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Routledge Studies in Eighteenth-Century Cultures and Societies

About the Series

The long eighteenth century sits as a pivotal point between the early-modern and modern worlds. By actively encouraging an international focus for the series over all, both in terms of wide-ranging geographical topics and authorial locations, the series aims to feature cutting-edge research from established and recent scholars, and capitalize on the breadth of themes and topics that new approaches to research in the period reveal. This series provides a forum for recent and established historians to present new research and explore fresh approaches to culture and society in the long eighteenth century. As a crucial period of transition, the period saw developments that shaped perceptions of the place of the individual and the collective in the construction of the modern world. Eighteenth-Century Cultures and Societies is a series that is globally ambitious in scope and broad in its desire to publish cutting-edge research that takes an innovative, multi-vocal and increasingly holistic approach to the period. The series will be particularly sensitive to questions of gender and class, but aims to embrace and explore a variety of fresh approaches and methodologies.

This series wishes to become the first point of call for scholars and students interested in this period by capturing, promoting and disseminating exciting new socio-cultural research. The editors seek proposals for book-length studies from individual or multiple authors that focus on aspects of British, European or transnational culture and society for the period c.1680–1850. While proposals for regional/national case studies are welcome, all authors in the series will be expected to situate their research, historically and historiographically, in a wider international framework in order to ensure that it is accessible to students as well as scholars. Theoretically informed research will need to be presented clearly and accessibly. We envision volumes of 90,000–120,000 words in length (inclusive) and illustrated with c.15 – 20 images.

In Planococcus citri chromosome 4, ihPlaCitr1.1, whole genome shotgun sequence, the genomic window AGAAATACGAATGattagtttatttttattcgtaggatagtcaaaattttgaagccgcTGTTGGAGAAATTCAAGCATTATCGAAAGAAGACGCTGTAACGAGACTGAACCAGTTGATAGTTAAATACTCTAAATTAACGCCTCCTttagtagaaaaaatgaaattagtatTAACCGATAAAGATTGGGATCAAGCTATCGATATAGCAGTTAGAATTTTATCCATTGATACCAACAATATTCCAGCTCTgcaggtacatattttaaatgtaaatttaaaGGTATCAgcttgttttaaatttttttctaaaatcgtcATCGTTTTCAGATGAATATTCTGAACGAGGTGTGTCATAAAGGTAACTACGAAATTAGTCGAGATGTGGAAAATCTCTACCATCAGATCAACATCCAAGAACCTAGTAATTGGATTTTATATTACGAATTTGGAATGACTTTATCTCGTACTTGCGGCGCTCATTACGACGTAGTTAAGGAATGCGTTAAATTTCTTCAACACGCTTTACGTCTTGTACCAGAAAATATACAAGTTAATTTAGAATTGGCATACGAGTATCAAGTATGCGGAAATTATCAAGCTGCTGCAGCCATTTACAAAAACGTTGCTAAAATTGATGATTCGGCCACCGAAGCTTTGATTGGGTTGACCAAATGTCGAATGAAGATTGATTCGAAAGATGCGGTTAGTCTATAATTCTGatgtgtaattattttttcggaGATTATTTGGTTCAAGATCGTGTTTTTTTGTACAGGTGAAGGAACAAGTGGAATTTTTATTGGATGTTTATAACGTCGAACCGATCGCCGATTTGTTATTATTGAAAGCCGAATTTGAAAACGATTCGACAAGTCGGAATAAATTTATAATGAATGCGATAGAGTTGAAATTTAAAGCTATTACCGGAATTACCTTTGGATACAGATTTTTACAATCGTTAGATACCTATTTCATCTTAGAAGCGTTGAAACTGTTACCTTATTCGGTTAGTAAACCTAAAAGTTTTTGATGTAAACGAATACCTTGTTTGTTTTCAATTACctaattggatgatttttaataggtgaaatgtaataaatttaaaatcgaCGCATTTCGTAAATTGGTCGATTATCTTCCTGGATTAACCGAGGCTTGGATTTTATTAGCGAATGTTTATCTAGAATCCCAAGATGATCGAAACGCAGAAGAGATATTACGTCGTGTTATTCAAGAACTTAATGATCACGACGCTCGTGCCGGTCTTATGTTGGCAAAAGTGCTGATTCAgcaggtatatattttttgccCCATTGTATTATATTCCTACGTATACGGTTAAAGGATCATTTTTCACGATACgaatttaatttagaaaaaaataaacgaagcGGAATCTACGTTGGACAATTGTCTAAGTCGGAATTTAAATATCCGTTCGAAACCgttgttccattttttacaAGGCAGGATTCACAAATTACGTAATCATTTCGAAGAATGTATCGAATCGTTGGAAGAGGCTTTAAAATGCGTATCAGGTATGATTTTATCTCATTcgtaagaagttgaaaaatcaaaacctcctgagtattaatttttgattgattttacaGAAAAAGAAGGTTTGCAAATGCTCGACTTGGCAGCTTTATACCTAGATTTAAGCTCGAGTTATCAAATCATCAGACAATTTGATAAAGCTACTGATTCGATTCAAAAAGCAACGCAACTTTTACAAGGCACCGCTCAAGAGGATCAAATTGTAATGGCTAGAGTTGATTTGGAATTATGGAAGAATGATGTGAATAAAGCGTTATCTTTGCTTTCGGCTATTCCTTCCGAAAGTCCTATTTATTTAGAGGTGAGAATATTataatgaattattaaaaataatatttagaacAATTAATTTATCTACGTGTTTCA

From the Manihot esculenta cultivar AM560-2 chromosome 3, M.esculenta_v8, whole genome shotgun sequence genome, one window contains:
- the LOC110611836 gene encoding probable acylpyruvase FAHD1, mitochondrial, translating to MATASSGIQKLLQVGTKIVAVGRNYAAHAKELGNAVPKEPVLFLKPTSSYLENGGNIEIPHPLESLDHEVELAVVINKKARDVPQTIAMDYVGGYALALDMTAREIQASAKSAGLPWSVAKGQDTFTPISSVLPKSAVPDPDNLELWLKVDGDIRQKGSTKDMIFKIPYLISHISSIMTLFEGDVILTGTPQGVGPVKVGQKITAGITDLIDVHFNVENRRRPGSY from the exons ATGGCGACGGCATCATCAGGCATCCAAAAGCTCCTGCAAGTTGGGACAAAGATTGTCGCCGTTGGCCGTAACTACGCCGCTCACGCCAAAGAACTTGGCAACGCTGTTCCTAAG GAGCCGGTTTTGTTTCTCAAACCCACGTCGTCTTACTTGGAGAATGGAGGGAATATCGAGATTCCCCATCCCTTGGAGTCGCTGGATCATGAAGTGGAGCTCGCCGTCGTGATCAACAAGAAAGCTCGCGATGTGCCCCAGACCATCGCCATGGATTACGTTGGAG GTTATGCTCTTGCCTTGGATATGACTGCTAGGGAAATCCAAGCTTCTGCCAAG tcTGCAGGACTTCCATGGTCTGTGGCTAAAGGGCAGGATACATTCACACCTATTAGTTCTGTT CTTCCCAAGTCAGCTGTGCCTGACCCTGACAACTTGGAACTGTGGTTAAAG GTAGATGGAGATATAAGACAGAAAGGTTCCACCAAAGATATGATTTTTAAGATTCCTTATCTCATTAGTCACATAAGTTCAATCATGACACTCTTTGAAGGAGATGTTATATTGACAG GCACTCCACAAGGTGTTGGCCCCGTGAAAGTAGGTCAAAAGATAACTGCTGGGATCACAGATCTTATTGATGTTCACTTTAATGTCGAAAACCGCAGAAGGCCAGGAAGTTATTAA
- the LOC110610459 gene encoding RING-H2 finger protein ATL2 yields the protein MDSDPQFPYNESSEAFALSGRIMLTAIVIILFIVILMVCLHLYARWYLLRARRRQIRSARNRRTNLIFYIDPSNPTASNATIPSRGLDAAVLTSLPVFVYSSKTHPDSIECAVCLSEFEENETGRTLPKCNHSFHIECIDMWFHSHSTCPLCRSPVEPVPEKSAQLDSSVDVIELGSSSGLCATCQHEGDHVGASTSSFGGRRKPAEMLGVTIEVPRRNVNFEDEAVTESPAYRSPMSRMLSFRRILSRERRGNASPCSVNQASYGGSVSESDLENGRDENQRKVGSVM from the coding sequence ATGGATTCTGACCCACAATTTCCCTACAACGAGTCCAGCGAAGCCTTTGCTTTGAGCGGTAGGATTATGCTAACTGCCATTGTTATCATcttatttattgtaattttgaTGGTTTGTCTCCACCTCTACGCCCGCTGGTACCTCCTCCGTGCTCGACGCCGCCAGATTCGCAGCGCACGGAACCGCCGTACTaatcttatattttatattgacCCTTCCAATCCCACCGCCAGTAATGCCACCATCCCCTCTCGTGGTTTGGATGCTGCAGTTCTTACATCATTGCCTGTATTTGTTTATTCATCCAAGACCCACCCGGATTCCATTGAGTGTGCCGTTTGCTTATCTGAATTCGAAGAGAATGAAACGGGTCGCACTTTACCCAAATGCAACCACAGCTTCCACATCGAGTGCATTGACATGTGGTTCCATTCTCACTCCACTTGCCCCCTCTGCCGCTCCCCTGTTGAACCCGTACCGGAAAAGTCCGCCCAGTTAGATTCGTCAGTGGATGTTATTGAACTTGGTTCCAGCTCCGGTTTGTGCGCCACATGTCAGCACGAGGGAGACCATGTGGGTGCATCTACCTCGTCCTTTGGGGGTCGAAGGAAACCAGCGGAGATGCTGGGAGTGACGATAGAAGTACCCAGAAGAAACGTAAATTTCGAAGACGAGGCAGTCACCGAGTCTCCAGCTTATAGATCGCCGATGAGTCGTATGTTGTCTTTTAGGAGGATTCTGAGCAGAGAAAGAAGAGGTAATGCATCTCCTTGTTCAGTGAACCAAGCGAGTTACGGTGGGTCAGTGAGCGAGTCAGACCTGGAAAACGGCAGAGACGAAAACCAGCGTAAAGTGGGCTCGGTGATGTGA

Series Editors:

Elaine Chalus: [email protected]

Deborah Simonton: [email protected]

16 Series Titles

Per Page

Sartorial Practices and Social Order in Eighteenth-Century Sweden Fashioning Difference

Sartorial Practices and Social Order in Eighteenth-Century Sweden: Fashioning Difference

1st Edition

By Mikael Alm
January 09, 2023

The interplay between clothes and social order in early modern societies is well known. Differences in dress and hierarchies of appearances coincided with and structured social hierarchies and notions of difference. However, clothes did not merely reproduce set social patterns. They were agents of ...

Monarchy, Print Culture, and Reverence in Early Modern England Picturing Royal Subjects

Monarchy, Print Culture, and Reverence in Early Modern England: Picturing Royal Subjects

1st Edition

By Stephanie E. Koscak
April 15, 2020

This richly illustrated and interdisciplinary study examines the commercial mediation of royalism through print and visual culture from the second half of the seventeenth century. The rapidly growing marketplace of books, periodicals, pictures, and material objects brought the spectacle of monarchy...

Cultural Economies of the Atlantic World Objects and Capital in the Transatlantic Imagination

Cultural Economies of the Atlantic World: Objects and Capital in the Transatlantic Imagination

1st Edition

Edited By Victoria Barnett-Woods
April 28, 2020

Cultural Economies explores the dynamic intersection of material culture and transatlantic formations of "capital" in the long eighteenth century. It brings together two cutting-edge fields of inquiry—Material Studies and Atlantic Studies—into a generative collection of essays that investigate ...

Women and Politeness in Eighteenth-Century England Bodies, Identities, and Power

Women and Politeness in Eighteenth-Century England: Bodies, Identities, and Power

1st Edition

By Soile Ylivuori
October 23, 2018

This first in-depth study of women’s politeness examines the complex relationship individuals had with the discursive ideals of polite femininity. Contextualising women’s autobiographical writings (journals and letters) with a wide range of eighteenth-century printed didactic material, it analyses ...

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